Gorillaz began with Damon Albarn and Jamie Hewlett sat watching MTV. Annoyed at the lack of substance from the manufactured acts of the time, they decided to manufacture their own as a comment on that artifice, or something. Twenty years on, the legacy of 2-D, Murdoc, Noodle and Russel Hobbs has gone far beyond ribbing the Backstreet Boys. Luring us in with the colour and edge of Saturday morning Cartoon Network, they introduced a generation of impressionable kids to leftfield forms of music – a gateway into hip-hop, latin, dub and electronic styles with an accessible look to accompany it.
That spirit carries on to Song Machine Season One: Strange Timez, the seventh full-length from the fictional group. It’s a bubbly and explorative collection of collaborations that solidifies Gorillaz as a hub for leftfield pop. Legends like Robert Smith, St Vincent and Peter Hook share space with underground heroes like CHAI, JPEGMAFIA, and Octavian. Through it all, Gorillaz provide a playful, expensive sounding instrumental backdrop that combines plastic textures with disorienting vocal effects and classic synth sounds.
For the most part, the feature heavy approach works. Robert Smith is as dramatic as you’d hope on the opener, ‘Strange Timez’, giving energy to the warped dance beat beneath him. Schoolboy Q’s snarled verse on ‘PAC-MAN’ does the same to what is a classically goofy Gorillaz instrumental.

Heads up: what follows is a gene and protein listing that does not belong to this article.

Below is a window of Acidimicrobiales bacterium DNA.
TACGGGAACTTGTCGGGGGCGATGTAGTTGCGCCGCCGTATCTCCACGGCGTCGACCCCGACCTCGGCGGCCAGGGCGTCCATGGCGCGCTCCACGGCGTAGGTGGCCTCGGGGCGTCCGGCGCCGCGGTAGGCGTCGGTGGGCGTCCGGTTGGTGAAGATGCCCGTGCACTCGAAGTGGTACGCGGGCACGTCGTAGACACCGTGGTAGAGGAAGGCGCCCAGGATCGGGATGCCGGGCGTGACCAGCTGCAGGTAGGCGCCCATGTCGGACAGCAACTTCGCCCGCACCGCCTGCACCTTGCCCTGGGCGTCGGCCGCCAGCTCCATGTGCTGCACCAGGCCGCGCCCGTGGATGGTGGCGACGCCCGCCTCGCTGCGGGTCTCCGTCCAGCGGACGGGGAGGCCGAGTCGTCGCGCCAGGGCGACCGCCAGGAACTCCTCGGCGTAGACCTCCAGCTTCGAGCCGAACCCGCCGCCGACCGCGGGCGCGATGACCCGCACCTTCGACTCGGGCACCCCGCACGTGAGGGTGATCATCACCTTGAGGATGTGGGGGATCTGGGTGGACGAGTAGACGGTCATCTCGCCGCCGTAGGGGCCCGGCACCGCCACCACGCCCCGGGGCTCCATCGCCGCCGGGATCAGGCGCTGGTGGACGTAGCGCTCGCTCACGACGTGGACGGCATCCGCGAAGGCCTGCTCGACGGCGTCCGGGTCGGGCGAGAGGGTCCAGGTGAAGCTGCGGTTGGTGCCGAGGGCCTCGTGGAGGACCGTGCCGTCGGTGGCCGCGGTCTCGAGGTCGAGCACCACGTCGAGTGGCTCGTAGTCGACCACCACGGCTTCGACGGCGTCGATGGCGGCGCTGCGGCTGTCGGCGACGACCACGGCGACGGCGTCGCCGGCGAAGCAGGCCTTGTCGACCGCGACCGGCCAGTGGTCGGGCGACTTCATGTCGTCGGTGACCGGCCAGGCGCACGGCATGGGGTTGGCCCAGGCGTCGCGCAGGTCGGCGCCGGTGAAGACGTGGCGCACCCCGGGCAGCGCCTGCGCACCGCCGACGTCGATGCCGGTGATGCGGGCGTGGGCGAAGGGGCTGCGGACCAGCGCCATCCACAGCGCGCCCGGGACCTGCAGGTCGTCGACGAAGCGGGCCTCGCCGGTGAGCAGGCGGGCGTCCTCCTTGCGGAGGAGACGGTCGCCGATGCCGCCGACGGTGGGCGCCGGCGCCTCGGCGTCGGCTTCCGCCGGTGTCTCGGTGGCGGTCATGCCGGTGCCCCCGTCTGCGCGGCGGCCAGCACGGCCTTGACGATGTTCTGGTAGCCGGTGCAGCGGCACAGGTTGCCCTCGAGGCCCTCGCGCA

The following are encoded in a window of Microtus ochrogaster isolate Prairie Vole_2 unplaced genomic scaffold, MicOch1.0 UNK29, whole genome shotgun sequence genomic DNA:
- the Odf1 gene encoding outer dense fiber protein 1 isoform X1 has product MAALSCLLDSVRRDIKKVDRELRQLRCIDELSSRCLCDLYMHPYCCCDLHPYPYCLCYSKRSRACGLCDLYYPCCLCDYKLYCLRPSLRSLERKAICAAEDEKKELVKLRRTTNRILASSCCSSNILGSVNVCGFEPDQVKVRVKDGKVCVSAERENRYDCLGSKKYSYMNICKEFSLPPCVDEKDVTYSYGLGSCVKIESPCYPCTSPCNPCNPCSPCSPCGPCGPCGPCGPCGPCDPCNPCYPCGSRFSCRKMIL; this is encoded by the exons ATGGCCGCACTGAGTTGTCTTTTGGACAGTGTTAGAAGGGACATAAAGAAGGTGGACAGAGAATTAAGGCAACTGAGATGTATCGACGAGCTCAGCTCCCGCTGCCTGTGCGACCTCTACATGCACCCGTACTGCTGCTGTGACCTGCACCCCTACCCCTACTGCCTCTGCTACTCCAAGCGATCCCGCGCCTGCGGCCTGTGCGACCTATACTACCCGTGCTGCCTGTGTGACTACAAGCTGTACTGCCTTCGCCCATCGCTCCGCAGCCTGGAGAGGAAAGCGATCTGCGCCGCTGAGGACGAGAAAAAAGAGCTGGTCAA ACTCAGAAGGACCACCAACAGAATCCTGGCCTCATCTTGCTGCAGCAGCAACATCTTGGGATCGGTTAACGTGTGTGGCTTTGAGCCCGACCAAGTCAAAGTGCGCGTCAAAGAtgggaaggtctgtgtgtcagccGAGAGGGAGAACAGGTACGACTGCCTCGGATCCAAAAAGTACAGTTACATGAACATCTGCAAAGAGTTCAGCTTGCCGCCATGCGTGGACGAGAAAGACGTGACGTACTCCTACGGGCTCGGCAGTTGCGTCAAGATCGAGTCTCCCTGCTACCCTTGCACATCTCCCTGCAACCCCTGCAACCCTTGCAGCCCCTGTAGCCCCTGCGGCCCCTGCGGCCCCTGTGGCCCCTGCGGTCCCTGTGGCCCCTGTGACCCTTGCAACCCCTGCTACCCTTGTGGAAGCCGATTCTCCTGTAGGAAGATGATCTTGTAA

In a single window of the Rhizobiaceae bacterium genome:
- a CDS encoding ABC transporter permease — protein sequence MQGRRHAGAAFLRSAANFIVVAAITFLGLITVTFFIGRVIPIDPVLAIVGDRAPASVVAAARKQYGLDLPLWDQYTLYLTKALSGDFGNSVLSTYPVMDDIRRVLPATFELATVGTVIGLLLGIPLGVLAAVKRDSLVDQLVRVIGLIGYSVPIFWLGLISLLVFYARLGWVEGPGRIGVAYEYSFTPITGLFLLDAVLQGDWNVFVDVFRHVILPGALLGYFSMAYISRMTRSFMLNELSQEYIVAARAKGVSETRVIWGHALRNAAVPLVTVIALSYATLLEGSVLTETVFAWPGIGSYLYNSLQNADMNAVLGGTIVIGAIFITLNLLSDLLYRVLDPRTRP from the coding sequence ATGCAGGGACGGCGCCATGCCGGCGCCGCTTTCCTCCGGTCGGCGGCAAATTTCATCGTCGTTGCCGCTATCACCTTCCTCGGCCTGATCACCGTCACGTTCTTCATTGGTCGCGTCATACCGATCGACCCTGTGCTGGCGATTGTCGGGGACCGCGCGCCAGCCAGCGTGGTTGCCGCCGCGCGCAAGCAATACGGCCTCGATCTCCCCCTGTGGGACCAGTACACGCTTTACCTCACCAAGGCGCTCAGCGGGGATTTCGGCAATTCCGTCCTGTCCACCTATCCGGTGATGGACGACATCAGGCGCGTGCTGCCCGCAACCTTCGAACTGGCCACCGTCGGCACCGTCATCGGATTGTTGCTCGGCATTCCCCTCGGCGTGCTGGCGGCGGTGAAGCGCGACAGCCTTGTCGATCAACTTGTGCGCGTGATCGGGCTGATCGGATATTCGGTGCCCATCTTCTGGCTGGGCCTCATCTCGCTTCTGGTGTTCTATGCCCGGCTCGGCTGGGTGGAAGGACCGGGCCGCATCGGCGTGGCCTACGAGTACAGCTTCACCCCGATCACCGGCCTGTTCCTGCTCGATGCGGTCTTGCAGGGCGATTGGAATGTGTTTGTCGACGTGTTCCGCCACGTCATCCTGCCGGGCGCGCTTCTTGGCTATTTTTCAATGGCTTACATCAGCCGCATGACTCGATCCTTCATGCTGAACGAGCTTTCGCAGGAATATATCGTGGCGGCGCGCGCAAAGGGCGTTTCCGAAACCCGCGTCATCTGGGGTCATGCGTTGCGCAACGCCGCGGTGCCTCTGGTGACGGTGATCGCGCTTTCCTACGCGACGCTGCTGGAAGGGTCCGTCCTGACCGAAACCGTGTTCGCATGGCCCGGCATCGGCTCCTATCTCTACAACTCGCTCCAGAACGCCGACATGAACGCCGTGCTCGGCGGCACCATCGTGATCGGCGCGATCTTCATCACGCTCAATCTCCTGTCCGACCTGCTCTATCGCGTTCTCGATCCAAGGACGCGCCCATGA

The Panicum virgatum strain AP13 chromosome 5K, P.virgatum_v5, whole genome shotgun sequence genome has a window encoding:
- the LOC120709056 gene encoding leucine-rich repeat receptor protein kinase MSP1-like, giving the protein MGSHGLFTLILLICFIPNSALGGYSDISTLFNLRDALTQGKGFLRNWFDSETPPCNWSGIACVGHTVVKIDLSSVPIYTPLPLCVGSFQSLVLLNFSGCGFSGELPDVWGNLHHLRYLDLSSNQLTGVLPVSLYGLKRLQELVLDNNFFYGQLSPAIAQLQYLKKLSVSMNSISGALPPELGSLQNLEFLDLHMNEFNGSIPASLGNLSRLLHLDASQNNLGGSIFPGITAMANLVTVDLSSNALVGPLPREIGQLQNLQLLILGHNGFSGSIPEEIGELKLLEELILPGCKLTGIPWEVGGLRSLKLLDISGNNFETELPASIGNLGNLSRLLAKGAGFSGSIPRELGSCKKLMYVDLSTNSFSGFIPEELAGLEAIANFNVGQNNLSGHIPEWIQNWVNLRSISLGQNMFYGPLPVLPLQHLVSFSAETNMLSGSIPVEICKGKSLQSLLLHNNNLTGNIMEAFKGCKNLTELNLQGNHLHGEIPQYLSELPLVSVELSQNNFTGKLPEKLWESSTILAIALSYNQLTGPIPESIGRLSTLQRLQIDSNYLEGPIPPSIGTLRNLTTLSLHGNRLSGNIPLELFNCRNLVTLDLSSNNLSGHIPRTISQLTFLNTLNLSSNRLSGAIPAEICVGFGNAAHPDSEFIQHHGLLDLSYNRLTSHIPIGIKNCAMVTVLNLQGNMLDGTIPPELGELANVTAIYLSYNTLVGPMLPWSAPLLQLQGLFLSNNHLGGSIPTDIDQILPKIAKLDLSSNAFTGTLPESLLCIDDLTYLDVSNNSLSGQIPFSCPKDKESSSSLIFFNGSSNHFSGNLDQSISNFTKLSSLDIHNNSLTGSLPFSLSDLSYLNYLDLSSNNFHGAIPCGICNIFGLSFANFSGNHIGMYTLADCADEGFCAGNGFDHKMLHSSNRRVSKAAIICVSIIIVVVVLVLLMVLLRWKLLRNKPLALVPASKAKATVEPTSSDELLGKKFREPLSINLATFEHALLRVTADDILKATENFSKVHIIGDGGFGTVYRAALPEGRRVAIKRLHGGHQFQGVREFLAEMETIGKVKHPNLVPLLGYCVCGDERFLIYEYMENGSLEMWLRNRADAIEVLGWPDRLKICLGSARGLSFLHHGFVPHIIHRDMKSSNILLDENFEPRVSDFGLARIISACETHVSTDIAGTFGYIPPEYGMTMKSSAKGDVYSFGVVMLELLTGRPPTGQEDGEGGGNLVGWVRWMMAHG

The standouts are from Fatoumata Diawara on ‘Desolé’ and Moonchild Sannely on ‘With Love to an Ex’. The former is a sharp piece of acoustic summer pop that gives plenty space for Diawara’s stunning vocal line. The latter is a stone-faced ex-anthem with cheeky lyrics as a brilliant laidback flow.
Beck’s tired rap-singing on ‘The Valley of the Pagans’ is a lot less effective. Paired with Albarn’s deadpan drawl, the two begin to grate quickly. ‘The Lost Chord’ is irritating for different reasons – an eighties slow jam pastiche that was dated about five words ago.
Season One of Song Machine has a lot to offer in terms of inventive collaborations and experiments. It’s an intentionally mixed bag, but there’s surprising thematic consistency from Albarn, with his toybox approach to sound design and genre fusion. It’ll be well worth renewing a second season.
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